Applied Microbiology and Biotechnology

, Volume 99, Issue 3, pp 1109–1118 | Cite as

Toward metabolic engineering in the context of system biology and synthetic biology: advances and prospects

  • Yanfeng Liu
  • Hyun-dong Shin
  • Jianghua Li
  • Long LiuEmail author


Metabolic engineering facilitates the rational development of recombinant bacterial strains for metabolite overproduction. Building on enormous advances in system biology and synthetic biology, novel strategies have been established for multivariate optimization of metabolic networks in ensemble, spatial, and dynamic manners such as modular pathway engineering, compartmentalization metabolic engineering, and metabolic engineering guided by genome-scale metabolic models, in vitro reconstitution, and systems and synthetic biology. Herein, we summarize recent advances in novel metabolic engineering strategies. Combined with advancing kinetic models and synthetic biology tools, more efficient new strategies for improving cellular properties can be established and applied for industrially important biochemical production.


System metabolic engineering Modular pathway engineering Synthetic biology Genome-scale metabolic model Spatial engineering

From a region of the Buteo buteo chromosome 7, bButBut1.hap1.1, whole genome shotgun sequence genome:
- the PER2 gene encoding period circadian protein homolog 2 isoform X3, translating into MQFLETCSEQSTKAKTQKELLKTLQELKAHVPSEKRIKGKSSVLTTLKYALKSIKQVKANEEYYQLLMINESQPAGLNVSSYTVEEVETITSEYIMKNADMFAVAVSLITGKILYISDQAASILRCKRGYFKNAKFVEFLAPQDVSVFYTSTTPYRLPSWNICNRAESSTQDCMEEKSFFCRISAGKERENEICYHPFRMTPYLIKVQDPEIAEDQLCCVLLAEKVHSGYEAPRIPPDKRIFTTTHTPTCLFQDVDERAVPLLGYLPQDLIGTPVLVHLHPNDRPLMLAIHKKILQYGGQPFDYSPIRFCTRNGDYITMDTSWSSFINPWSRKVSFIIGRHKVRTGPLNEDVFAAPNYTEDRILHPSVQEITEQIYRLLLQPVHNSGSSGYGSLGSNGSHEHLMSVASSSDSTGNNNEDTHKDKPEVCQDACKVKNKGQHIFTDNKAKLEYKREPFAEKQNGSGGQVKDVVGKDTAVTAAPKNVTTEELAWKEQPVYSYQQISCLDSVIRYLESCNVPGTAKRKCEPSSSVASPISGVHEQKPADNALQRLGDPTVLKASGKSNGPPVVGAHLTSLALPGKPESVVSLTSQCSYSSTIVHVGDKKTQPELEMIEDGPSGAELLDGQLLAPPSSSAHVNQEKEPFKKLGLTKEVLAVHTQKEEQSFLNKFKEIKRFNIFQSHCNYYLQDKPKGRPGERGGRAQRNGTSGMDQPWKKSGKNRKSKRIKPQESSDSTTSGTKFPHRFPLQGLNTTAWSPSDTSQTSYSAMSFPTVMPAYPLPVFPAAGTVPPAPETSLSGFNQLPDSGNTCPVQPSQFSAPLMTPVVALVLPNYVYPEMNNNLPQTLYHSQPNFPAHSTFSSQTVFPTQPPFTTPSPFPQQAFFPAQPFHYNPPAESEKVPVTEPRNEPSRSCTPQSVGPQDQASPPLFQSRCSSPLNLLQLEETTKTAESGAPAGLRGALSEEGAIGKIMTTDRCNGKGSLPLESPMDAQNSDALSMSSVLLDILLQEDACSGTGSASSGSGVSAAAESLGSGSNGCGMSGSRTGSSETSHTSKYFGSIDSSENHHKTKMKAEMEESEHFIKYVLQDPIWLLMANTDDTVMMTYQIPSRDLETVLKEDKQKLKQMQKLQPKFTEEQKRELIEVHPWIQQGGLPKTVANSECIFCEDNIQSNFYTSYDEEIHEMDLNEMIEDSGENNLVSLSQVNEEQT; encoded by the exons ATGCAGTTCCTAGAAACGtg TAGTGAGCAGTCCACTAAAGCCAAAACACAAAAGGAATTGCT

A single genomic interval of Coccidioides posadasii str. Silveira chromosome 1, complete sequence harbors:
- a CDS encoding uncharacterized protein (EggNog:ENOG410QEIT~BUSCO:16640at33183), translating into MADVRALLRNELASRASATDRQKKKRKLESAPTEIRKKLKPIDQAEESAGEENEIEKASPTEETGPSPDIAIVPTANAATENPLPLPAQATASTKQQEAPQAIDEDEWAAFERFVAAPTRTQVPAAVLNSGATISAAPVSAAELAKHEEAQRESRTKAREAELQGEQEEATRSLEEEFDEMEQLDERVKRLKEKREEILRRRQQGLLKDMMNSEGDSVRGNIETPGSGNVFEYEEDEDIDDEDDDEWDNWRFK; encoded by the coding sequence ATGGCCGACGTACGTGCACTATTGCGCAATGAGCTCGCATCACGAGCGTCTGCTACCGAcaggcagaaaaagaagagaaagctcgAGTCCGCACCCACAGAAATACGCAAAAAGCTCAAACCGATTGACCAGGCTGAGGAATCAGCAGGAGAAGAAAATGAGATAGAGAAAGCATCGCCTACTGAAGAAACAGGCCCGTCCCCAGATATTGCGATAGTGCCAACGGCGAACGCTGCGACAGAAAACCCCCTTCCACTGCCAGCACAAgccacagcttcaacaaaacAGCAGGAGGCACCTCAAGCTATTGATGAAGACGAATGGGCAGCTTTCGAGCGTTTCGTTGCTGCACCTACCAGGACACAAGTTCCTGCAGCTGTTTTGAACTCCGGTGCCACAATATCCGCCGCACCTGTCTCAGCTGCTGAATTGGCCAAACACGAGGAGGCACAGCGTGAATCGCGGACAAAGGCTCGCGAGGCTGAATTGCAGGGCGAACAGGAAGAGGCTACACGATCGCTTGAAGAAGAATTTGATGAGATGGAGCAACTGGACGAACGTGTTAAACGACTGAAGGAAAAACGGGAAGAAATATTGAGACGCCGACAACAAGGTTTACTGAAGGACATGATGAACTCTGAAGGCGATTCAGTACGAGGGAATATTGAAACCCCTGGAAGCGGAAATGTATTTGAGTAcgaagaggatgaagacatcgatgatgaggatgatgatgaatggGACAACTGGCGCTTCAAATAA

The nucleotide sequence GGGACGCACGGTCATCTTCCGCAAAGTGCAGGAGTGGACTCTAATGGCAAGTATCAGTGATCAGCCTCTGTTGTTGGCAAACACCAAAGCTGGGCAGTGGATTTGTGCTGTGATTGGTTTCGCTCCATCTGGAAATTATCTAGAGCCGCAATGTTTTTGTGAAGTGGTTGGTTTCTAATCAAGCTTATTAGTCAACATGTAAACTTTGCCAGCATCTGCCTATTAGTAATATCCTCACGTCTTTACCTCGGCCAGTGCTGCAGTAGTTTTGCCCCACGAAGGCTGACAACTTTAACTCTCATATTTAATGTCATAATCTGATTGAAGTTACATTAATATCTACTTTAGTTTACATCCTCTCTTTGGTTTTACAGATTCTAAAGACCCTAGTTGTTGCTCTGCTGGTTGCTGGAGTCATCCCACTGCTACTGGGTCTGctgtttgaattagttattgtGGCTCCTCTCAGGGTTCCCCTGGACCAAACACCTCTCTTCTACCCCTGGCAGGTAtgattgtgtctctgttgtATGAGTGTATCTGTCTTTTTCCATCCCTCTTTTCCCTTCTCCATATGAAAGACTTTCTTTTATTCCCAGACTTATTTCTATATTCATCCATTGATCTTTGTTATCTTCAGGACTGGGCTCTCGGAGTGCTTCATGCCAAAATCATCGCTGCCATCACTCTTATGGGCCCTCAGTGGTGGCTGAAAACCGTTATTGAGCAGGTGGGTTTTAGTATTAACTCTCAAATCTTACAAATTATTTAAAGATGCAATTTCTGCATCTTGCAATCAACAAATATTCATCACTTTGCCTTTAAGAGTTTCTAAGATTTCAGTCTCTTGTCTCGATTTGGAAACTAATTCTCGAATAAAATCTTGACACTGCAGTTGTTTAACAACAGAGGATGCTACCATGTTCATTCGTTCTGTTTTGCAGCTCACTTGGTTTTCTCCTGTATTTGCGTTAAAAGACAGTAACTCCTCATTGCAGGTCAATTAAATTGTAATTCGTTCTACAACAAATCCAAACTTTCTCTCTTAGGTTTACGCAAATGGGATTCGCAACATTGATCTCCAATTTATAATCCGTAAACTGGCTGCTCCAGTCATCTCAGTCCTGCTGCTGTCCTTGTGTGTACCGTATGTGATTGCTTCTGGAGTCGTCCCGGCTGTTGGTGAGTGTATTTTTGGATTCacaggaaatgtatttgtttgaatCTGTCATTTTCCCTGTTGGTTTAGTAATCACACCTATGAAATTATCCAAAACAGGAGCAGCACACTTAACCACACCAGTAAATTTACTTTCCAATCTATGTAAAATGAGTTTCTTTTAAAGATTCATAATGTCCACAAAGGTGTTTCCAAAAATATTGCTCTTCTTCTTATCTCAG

This work was financially supported by the Enterprise-university-research prospective program, Jiangsu Province (BY2012054), 111 Project (111-2-06), and 973 project (2012CB720806). We are also thankful for the constructive advice of Prof. Uwe Sauer from ETH Zürich.


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Copyright information

© Springer-Verlag Berlin Heidelberg 2014

Authors and Affiliations

  • Yanfeng Liu
    • 1
    • 2
    • 3
  • Hyun-dong Shin
    • 4
  • Jianghua Li
    • 1
    • 2
    • 3
  • Long Liu
    • 1
    • 2
    • 3
    Email author
  1. 1.Key Laboratory of Carbohydrate Chemistry and BiotechnologyMinistry of Education, Jiangnan UniversityWuxiChina
  2. 2.Key Laboratory of Industrial BiotechnologyMinistry of Education, Jiangnan UniversityWuxiChina
  3. 3.Synergetic Innovation Center of Food Safety and NutritionWuxiChina
  4. 4.School of Chemical and Biomolecular Engineering, Georgia Institute of TechnologyAtlantaUSA

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